My only contribution was the identification of topics, which follows the well-established structure of manuals and textbooks in drafting; the division of the report into two parts: Part 1 on the legislative process and Part 2 on drafting techniques; and the methodology of each individual entry to our report: what is current Rwandan practice, what are international standards, what is the future of Rwanda, and a short bibliography to allow the readers and users of the report to read further, if needed.
    The strength of this report lies both in the methodology used and in the content offered. The breakdown of topics, their prioritization and their sequence allow the reader to acquire a holistic view on how legislation is drafted in Rwanda, but there is nothing to prevent its use in the context of surveys on legislative drafting and legislative quality in other jurisdictions. The content offers a unique insight into the legislative efforts of a jurisdiction in transition from civil to common law: both styles are assessed without prejudice, thus offering a unique fertile ground for critical assessment and practical impact analysis.
    June 2013


Helen Xanthaki
Senior Lecturer and Academic Director, Centre for Legislative Studies, Institute of Advanced Legal Studies, School of Advanced Study, University of London, Lawyer (Athens Bar).
Article

Gender Equality Laws in the Post Socialist States of Central and Eastern Europe

Mainstream Fixture or Fizzer?

Journal European Journal of Law Reform, Issue 4 2012
Keywords gender equality laws, enforcement mechanisms, rule of law, post-socialist states, European Union
Authors Christine Forster and Vedna Jivan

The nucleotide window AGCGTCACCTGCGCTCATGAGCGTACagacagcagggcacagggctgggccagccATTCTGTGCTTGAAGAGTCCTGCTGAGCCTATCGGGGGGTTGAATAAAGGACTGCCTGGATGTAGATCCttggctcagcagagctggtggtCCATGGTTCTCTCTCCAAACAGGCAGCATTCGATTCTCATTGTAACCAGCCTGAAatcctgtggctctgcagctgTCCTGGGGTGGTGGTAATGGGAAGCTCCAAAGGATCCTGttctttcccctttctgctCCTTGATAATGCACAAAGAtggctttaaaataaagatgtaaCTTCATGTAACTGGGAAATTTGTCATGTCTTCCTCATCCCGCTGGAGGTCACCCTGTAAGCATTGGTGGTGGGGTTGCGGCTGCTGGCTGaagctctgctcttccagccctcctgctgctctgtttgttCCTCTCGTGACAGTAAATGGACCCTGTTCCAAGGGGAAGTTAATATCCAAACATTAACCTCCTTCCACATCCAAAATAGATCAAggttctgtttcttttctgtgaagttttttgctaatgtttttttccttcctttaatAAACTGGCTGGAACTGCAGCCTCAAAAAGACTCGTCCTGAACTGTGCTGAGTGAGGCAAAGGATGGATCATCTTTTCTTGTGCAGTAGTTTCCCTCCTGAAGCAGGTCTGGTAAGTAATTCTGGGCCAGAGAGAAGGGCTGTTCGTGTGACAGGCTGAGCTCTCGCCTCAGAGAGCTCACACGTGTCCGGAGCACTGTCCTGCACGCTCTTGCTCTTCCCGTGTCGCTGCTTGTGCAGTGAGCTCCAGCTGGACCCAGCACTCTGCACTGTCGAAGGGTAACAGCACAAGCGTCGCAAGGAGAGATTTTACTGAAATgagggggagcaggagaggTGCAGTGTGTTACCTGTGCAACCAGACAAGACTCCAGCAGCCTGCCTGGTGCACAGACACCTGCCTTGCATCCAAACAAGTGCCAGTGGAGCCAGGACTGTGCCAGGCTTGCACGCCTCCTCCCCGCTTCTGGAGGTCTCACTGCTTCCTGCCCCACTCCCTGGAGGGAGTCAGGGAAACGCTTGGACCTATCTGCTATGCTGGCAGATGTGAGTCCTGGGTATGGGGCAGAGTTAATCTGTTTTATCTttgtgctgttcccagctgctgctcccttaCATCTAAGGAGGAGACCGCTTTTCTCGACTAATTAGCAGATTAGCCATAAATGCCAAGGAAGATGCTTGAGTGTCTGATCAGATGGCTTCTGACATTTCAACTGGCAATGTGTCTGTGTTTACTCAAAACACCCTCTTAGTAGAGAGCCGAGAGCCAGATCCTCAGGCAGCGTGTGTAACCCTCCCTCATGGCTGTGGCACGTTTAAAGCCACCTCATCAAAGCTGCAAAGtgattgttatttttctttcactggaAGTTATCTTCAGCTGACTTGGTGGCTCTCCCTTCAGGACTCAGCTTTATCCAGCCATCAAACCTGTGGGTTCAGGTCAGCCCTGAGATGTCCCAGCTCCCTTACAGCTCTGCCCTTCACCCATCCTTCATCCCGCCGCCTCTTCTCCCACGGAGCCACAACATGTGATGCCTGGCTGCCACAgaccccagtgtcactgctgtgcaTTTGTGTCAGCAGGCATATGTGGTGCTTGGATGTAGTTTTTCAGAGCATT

AbstractAuthor's information

    In Central and Eastern European countries, the enactment of gender equality laws (GELs), defined as stand-alone national legislation that provide an overarching legislative response to gender discrimination as distinct from the traditional approach of incorporating gender equality provisions into existing legislation or constitutions, has been a marked regional trend since the collapse of the Soviet Union. However, rather than being driven by domestic movements for change, GELs seem primarily to have emerged due to pressure from development agencies, potential trading partners and donor organisations which predicate their assistance and business on the establishment of the ‘rule of law’ and of particular relevance in the region the desire to join the European Union (EU), which requires potential members to introduce gender equality legislation as part of the communtaire aquis. Despite the widespread enactment of GELs in the region, research suggests that the implementation of GELs has been slow, inefficient and in some cases non-existent. Reasons posited for this include a lack of judicial familiarity with new concepts contained in the legislation, the use of legislation taken from models in existing member states, lack of information disseminated about the new laws to relevant parties, weak political support and capacity weakness in states that are resource stretched. This article considers a further reason – the weakness of the enforcement and implementation mechanisms in the laws themselves and argues that despite the placement of expansive positive duties on a range of public and private actors in many of the GELs, the implementation and enforcement mechanisms of the fifteen GELs considered are weak. Consequently, despite their remarkable scope the duties created under the GELs are largely symbolic and will continue to be so unless, such legislation is amended to include mechanisms to enable the realization of those duties in practice.


Christine Forster